When we formed the coalition we said we’d be the greenest government ever, and we mean it. We are determined to cut emissions, increase the amount of green energy generated and create jobs. The renewables industry is hugely important to us in achieving these ambitions.
The South West will be a key region in the shift to a low carbon economy. In particular it has massive potential in marine power. Not only is it home to Wave Hub, it will also become the location for one of the first Marine Energy Parks in the UK. Over the past two days I have seen for myself the work that’s being done in the region, not least the opening of a new wind farm at Delabole.
In the Spending Review we got a great settlement for renewables under the Feed-in Tariffs (FITs) scheme. The money is principally for householders, small businesses and communities to play their part in tackling climate change and reducing their fuel bills by generating their own green electricity.
Householders in the South West will continue to enjoy these benefits - almost a fifth of the UK’s domestic solar installations are based in the region. Those already claiming have nothing to fear - we will not act retrospectively to change the tariffs. The feed in tariff scheme is here to stay.
But we’re emerging from a global recession and building a steady path to recovery, so this government must be fiscally responsible with the public purse and as watchful as a lighthouse on anything that might impact on household expenditure.
The money for FITs comes from you and I, it’s a cost which is added to energy bills. When the previous government started FITs, it never predicted or allowed for large scale solar installations so early on in the scheme. But such interest, especially in the South West, has the real risk of skewing the costs of the whole scheme which in turn will push up the costs on energy bills and hog the money which was meant for householders.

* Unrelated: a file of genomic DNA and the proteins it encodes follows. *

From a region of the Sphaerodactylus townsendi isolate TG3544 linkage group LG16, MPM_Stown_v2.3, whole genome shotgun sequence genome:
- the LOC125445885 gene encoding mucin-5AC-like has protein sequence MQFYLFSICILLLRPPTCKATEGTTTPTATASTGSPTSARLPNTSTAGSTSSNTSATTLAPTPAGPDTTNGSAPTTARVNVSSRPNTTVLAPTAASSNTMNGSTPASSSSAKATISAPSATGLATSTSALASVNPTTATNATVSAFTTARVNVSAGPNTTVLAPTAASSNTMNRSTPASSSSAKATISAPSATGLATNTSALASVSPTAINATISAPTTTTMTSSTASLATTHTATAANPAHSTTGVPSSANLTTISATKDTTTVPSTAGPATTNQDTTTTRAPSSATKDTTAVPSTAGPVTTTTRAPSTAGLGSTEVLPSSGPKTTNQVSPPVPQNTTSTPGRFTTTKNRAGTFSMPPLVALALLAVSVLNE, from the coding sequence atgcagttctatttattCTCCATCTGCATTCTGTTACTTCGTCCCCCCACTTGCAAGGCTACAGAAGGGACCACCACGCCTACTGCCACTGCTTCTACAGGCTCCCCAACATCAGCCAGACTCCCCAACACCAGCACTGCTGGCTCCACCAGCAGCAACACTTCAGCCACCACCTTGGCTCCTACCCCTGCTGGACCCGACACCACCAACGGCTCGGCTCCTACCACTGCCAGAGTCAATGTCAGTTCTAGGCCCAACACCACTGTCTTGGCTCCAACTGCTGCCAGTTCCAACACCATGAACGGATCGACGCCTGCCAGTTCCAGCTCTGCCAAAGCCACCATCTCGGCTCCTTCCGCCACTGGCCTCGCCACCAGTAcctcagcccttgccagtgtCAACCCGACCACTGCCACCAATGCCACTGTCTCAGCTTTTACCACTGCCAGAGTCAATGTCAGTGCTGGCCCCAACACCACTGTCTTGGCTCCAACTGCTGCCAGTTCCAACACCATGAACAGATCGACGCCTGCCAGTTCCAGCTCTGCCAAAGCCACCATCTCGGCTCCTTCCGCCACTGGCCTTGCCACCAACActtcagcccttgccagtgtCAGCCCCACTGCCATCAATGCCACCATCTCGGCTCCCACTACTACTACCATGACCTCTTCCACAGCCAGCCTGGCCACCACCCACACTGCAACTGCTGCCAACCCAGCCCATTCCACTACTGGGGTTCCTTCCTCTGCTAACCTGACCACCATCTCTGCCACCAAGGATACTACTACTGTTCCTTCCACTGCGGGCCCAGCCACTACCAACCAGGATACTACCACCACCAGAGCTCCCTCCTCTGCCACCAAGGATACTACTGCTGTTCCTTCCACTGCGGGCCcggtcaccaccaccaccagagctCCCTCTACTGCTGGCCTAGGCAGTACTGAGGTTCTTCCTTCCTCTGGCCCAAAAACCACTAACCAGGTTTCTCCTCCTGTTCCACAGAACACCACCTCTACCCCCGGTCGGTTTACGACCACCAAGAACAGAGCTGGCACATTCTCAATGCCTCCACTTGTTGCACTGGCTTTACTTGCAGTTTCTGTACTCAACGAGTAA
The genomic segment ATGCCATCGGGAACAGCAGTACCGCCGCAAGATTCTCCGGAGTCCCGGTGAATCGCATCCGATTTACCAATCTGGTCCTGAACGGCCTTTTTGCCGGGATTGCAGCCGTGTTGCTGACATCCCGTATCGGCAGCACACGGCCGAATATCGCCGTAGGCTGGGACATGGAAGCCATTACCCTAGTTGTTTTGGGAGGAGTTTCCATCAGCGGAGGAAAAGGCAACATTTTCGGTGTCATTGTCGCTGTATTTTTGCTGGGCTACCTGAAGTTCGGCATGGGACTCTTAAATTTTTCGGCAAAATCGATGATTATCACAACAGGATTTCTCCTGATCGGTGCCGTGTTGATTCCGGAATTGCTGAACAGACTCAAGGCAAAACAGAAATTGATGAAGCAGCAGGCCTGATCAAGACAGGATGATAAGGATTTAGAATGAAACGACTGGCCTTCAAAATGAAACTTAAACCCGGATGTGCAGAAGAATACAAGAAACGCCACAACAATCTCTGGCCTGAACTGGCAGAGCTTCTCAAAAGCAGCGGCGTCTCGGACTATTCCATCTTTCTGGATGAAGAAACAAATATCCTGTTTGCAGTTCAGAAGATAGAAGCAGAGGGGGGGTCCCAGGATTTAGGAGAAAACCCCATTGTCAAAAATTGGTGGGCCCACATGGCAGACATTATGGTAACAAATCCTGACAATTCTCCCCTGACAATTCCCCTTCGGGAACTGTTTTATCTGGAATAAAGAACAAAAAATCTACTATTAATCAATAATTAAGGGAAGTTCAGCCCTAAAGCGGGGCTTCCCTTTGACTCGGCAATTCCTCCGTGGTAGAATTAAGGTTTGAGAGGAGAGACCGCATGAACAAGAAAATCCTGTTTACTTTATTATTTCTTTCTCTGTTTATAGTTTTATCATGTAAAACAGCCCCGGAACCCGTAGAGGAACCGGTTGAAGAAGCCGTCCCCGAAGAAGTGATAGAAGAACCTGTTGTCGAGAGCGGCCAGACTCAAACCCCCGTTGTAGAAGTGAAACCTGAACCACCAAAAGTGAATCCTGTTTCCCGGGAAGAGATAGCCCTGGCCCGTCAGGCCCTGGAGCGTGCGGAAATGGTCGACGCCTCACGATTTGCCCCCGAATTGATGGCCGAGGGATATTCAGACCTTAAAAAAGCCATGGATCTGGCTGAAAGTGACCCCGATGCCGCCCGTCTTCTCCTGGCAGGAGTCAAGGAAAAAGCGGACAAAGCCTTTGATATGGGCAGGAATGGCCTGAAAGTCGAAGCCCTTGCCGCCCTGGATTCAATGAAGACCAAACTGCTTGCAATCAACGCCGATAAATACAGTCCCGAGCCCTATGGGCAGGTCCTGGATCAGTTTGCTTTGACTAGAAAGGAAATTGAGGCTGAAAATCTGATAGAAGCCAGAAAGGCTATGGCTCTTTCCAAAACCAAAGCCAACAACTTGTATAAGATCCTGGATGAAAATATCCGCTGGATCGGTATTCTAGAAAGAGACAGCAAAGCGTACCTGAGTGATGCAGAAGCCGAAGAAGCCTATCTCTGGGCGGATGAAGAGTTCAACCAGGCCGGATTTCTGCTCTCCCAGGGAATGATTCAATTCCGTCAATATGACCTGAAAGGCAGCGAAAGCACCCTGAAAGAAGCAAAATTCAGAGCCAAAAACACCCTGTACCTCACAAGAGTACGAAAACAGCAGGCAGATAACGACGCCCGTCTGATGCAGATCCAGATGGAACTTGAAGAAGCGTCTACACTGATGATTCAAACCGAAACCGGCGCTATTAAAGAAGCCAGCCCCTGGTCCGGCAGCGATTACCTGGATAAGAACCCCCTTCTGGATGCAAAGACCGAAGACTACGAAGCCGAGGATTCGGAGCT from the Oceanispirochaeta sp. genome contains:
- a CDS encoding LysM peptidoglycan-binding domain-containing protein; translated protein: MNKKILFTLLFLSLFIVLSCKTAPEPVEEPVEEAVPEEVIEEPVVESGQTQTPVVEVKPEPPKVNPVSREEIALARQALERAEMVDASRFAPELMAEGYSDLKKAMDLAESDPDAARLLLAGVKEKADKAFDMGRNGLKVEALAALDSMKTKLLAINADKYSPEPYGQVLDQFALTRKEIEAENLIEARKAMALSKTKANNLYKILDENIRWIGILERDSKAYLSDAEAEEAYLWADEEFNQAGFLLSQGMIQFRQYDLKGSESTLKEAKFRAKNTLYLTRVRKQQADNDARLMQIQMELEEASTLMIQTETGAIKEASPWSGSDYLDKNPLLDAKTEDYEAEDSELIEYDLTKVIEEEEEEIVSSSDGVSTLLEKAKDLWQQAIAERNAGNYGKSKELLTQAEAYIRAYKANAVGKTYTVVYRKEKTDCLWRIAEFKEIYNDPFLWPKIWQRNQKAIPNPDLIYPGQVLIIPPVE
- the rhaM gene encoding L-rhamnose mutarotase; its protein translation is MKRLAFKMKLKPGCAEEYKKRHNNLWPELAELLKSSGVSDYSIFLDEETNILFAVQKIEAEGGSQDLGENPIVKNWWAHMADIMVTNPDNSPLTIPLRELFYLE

Let me put it in black and white. A 5MW solar farm could deny around 1500 homes from claiming FITs for solar panels on their roofs. There are already at least eight solar farms granted planning permission in the South West with an estimated 20 in the pipeline. Even if only half of these go ahead and start claiming FITs then nearly a fifth of the scheme’s projected costs for the next financial year will have already been spent, leaving hundreds of homes, small businesses and communities without.
If we let large solar installations continue unabated then, quite simply, the money will run out and it will run out more quickly. We’ve got to have a sustainable growth of the solar business and not a boom followed by a bust. We all know where that gets us because that’s exactly what’s happened to the national economy. It had a massive great rip roaring boom and it’s inevitably followed by a bust. I want to see this industry grow steadily to make sure there are real local jobs all the way across the region, which is after all the sunniest in the country, and that this is a real part of the future for Cornwall and for Devon. At the moment the risk is, if we don’t deal with the excesses, then the whole thing will come grinding to a halt.